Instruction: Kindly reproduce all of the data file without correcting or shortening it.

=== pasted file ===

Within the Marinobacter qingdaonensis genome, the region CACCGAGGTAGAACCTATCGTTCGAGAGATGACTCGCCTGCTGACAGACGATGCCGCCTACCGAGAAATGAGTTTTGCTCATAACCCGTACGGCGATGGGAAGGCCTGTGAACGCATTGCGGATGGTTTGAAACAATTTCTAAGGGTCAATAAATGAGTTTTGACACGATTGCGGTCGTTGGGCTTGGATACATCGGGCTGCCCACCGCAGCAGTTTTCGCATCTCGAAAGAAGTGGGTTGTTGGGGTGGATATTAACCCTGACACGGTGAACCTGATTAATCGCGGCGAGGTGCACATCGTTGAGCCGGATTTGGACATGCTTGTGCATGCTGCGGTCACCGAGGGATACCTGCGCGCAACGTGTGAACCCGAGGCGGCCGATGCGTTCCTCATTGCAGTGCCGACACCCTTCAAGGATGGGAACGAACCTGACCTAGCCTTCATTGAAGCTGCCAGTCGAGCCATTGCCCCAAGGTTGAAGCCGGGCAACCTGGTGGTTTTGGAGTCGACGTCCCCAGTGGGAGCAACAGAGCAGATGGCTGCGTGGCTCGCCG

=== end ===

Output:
Within the Marinobacter qingdaonensis genome, the region CACCGAGGTAGAACCTATCGTTCGAGAGATGACTCGCCTGCTGACAGACGATGCCGCCTACCGAGAAATGAGTTTTGCTCATAACCCGTACGGCGATGGGAAGGCCTGTGAACGCATTGCGGATGGTTTGAAACAATTTCTAAGGGTCAATAAATGAGTTTTGACACGATTGCGGTCGTTGGGCTTGGATACATCGGGCTGCCCACCGCAGCAGTTTTCGCATCTCGAAAGAAGTGGGTTGTTGGGGTGGATATTAACCCTGACACGGTGAACCTGATTAATCGCGGCGAGGTGCACATCGTTGAGCCGGATTTGGACATGCTTGTGCATGCTGCGGTCACCGAGGGATACCTGCGCGCAACGTGTGAACCCGAGGCGGCCGATGCGTTCCTCATTGCAGTGCCGACACCCTTCAAGGATGGGAACGAACCTGACCTAGCCTTCATTGAAGCTGCCAGTCGAGCCATTGCCCCAAGGTTGAAGCCGGGCAACCTGGTGGTTTTGGAGTCGACGTCCCCAGTGGGAGCAACAGAGCAGATGGCTGCGTGGCTCGCCG